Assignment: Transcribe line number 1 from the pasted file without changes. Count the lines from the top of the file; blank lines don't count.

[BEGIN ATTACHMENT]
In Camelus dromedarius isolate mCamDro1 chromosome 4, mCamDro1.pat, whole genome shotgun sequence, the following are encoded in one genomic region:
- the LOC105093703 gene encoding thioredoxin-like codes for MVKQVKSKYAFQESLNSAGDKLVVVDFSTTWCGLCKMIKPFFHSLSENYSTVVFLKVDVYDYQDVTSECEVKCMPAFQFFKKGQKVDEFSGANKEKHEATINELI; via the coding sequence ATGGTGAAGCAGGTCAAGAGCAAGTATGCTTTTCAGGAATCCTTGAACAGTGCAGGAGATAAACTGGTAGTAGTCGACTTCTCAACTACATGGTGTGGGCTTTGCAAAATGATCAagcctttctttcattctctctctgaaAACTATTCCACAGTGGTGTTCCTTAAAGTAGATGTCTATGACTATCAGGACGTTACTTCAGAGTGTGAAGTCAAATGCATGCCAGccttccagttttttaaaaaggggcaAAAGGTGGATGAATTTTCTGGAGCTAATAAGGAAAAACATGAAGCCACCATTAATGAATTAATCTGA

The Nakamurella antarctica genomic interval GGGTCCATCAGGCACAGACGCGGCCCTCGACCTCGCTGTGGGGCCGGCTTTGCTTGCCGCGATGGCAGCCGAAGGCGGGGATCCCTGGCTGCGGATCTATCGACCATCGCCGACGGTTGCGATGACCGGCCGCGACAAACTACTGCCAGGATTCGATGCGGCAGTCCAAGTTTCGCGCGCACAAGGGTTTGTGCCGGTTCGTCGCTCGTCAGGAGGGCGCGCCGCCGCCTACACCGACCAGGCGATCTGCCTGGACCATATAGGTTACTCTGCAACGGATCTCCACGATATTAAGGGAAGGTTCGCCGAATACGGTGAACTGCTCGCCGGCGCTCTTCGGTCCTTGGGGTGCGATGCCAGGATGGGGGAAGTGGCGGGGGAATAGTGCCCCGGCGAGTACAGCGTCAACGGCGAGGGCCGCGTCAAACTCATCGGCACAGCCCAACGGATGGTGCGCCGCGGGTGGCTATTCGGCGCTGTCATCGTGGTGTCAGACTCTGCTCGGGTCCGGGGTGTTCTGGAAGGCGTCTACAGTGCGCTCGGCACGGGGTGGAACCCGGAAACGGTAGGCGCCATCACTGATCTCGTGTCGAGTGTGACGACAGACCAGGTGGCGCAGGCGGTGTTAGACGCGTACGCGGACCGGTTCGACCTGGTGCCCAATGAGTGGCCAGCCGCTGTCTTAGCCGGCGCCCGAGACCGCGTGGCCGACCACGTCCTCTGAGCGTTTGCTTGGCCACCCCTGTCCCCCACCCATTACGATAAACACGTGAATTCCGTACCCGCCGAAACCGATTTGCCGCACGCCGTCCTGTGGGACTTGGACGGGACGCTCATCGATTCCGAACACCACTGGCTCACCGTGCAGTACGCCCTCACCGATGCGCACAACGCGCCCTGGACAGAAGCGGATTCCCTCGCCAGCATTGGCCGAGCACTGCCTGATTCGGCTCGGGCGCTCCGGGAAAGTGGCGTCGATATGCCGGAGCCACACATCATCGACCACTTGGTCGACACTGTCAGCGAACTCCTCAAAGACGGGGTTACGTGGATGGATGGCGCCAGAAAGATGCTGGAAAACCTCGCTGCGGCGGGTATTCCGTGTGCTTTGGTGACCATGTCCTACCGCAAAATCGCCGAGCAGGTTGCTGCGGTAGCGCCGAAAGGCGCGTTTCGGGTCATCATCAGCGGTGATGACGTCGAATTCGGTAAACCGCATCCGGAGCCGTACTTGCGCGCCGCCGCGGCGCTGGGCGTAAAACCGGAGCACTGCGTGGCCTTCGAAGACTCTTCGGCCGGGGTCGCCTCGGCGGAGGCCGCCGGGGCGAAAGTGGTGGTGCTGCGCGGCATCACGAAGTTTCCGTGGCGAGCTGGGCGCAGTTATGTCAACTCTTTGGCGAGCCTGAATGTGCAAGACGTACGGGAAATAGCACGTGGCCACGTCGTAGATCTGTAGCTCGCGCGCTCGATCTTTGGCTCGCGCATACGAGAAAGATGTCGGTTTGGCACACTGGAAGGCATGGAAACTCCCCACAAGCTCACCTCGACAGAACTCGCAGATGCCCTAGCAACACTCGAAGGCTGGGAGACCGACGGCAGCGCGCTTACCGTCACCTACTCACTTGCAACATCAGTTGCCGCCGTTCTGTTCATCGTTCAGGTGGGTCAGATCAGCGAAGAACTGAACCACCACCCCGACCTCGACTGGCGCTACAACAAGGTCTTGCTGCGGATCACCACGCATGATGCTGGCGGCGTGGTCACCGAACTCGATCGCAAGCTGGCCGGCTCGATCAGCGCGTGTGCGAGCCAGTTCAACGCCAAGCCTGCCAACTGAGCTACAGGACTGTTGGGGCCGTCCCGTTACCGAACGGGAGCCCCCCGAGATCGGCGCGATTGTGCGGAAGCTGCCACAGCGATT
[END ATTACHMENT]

In Camelus dromedarius isolate mCamDro1 chromosome 4, mCamDro1.pat, whole genome shotgun sequence, the following are encoded in one genomic region: